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Heart’s Needle

In full regalia, the pheasant cocks

march past their dubious hens;

the porcupine and the lean, red fox

trot around bachelor pens

and the miniature painted train

wails on its oval track:

you said, I'm going to Pennsylvania!

and waved. And you've come back.

If I loved you, they said, I'd leave

and find my own affairs.

Well, once again this April, we've

come around to the bears;

punished and cared for, behind bars,

the coons on bread and water

stretch thin black fingers after ours.

And still you are my daughter.

The Last Time

Three years ago, one last time, you forgot

Yourself and let your hand, all gentleness,

Reach to my hair, slipping down to caress

My cheek, my neck. My breath failed me; I thought

It might all come back yet, believed you might

Turn back. You turned, then, once more to your own

Talk with that young man for whom you'd shown,

In front of all our friends, such clear delight

All afternoon. And you recalled the long

Love you had held for me was changed. You threw

Both arms around him, kissed him, and then you

Said you were ready and we went along.

April Inventory

The green catalpa tree has turned

All white; the cherry blooms once more.

In one whole year I haven't learned

A blessed thing they pay you for.

The blossoms snow down in my hair;

The trees and I will soon be bare.

The trees have more than I to spare.

The sleek, expensive girls I teach,

Younger and pinker every year,

Bloom gradually out of reach.

The pear tree lets its petals drop

Like dandruff on a tabletop.

The girls have grown so young by now

I have to nudge myself to stare.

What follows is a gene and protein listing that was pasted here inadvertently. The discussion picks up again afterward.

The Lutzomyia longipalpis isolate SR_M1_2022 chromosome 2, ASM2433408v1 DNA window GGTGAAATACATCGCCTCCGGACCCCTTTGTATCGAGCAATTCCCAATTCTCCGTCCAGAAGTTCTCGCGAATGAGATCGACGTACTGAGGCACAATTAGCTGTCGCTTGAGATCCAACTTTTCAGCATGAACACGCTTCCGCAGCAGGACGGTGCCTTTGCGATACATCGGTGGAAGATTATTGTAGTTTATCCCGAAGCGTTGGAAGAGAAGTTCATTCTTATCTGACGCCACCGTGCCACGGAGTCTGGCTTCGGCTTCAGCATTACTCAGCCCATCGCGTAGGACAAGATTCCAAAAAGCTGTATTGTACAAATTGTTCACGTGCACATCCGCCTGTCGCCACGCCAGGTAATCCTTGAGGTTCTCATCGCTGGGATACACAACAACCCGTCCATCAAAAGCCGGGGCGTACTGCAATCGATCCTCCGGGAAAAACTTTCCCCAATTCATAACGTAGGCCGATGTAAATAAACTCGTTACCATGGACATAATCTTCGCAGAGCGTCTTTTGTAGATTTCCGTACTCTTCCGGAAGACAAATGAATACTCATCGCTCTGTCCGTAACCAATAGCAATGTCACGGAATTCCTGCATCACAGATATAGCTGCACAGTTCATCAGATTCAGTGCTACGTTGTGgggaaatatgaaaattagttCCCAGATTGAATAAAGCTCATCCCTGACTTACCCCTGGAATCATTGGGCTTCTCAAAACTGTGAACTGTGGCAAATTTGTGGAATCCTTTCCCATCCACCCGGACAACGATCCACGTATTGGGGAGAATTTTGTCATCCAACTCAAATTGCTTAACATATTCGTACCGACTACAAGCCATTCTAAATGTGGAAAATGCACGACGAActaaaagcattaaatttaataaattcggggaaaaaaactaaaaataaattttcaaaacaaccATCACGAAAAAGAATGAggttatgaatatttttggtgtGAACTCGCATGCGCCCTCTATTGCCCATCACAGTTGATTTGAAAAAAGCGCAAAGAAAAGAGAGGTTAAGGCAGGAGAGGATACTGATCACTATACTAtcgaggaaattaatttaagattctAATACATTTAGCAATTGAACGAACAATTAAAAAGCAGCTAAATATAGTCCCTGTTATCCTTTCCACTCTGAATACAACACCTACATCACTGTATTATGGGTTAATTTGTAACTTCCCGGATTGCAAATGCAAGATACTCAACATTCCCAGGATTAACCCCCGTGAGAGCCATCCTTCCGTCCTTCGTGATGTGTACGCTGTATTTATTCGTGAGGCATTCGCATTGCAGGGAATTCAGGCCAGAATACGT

This year they smile and mind me how

My teeth are falling with my hair.

In thirty years I may not get

Younger, shrewder, or out of debt.

The tenth time, just a year ago,

I made myself a little list

Of all the things I'd ought to know,

Then told my parents, analyst,

And everyone who's trusted me

I'd be substantial, presently.

I haven't read one book about

A book or memorized one plot.

Or found a mind I did not doubt.

I learned one then forgot.

And one by one the solid scholars

Get the degrees, the jobs, the dollars.

And smile above their starchy collars.

I taught my classes Whitehead's notions;

One lovely girl, a song of Mahler's.

Lacking a source-book or promotions,

I showed one child the colors of

A luna moth and how to love.

I taught myself to name my name,

To bark back, loosen love and crying;

To ease my woman so she came,

To ease an old man who was dying.

I have not learned how often I

Can win, can love, but choose to die.

I have not learned there is a lie

Love shall be blonder, slimmer, younger;

That my equivocating eye

Loves only by my body's hunger;

That I have forces true to feel,

Or that the lovely world is real.

While scholars speak authority

And wear their ulcers on their sleeves,

My eyes in spectacles shall see

These trees procure and spend their leaves.

There is a value underneath

The gold and silver in my teeth.

Though trees turn bare and girls turn wives,

We shall afford our costly seasons;

There is a gentleness survives

That will outspeak and has its reasons.

There is a loveliness exists,

Preserves us, not for specialists.

Sitting Outside

These lawn chairs and the chaise lounge

of bulky redwood were purchased for my father

twenty years ago, then plumped down in the yard

where he seldom went when he could still work

and never had stayed long. His left arm

in a sling, then lopped off, he smoked there or slept

while the weather lasted, watched what cars passed,

read stock reports, counted pills,

then dozed again. I didn’t go there

in those last weeks, sick of the delusions

they still maintained, their talk of plans

for some boat tour or a trip to the Bahamas

once he’d recovered. Under our willows,

this old set’s done well: we’ve sat with company,

read or taken notes—although the arm rests

get dry and splintery or wheels drop off

so the whole frame’s weakened if it’s hauled

across rough ground. Of course the trees,

too, may not last: leaves storm down,

branches crack off, the riddled bark

separates, then gets shed. I have a son, myself,

with things to be looked after. I sometimes think

since I’ve retired, sitting in the shade here

and feeling the winds shift, I must have been filled

with a child dread you could catch somebody’s dying

if you got too close. And you can’t be too sure.